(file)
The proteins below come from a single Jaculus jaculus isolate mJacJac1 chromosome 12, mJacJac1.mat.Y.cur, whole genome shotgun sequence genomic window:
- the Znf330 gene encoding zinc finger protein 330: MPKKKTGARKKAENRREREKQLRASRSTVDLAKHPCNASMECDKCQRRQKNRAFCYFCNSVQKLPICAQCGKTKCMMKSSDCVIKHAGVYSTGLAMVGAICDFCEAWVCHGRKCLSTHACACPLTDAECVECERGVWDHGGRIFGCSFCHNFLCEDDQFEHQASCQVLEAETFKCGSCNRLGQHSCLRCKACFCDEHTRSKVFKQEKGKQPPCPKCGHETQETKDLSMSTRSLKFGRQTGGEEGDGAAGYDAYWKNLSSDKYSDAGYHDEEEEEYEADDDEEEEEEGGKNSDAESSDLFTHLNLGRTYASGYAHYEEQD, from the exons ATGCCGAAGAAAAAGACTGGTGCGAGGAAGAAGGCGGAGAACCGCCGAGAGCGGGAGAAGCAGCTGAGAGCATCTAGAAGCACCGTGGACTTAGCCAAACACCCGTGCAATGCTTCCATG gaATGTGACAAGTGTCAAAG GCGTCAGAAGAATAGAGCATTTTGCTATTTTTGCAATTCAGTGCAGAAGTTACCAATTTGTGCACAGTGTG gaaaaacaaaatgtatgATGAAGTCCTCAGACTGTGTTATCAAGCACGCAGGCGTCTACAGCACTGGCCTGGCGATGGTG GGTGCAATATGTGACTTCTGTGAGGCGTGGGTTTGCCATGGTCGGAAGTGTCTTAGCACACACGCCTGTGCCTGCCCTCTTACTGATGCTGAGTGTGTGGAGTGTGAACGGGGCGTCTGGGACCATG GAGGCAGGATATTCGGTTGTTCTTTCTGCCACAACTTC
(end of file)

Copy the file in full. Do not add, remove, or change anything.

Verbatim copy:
The proteins below come from a single Jaculus jaculus isolate mJacJac1 chromosome 12, mJacJac1.mat.Y.cur, whole genome shotgun sequence genomic window:
- the Znf330 gene encoding zinc finger protein 330: MPKKKTGARKKAENRREREKQLRASRSTVDLAKHPCNASMECDKCQRRQKNRAFCYFCNSVQKLPICAQCGKTKCMMKSSDCVIKHAGVYSTGLAMVGAICDFCEAWVCHGRKCLSTHACACPLTDAECVECERGVWDHGGRIFGCSFCHNFLCEDDQFEHQASCQVLEAETFKCGSCNRLGQHSCLRCKACFCDEHTRSKVFKQEKGKQPPCPKCGHETQETKDLSMSTRSLKFGRQTGGEEGDGAAGYDAYWKNLSSDKYSDAGYHDEEEEEYEADDDEEEEEEGGKNSDAESSDLFTHLNLGRTYASGYAHYEEQD, from the exons ATGCCGAAGAAAAAGACTGGTGCGAGGAAGAAGGCGGAGAACCGCCGAGAGCGGGAGAAGCAGCTGAGAGCATCTAGAAGCACCGTGGACTTAGCCAAACACCCGTGCAATGCTTCCATG gaATGTGACAAGTGTCAAAG GCGTCAGAAGAATAGAGCATTTTGCTATTTTTGCAATTCAGTGCAGAAGTTACCAATTTGTGCACAGTGTG gaaaaacaaaatgtatgATGAAGTCCTCAGACTGTGTTATCAAGCACGCAGGCGTCTACAGCACTGGCCTGGCGATGGTG GGTGCAATATGTGACTTCTGTGAGGCGTGGGTTTGCCATGGTCGGAAGTGTCTTAGCACACACGCCTGTGCCTGCCCTCTTACTGATGCTGAGTGTGTGGAGTGTGAACGGGGCGTCTGGGACCATG GAGGCAGGATATTCGGTTGTTCTTTCTGCCACAACTTC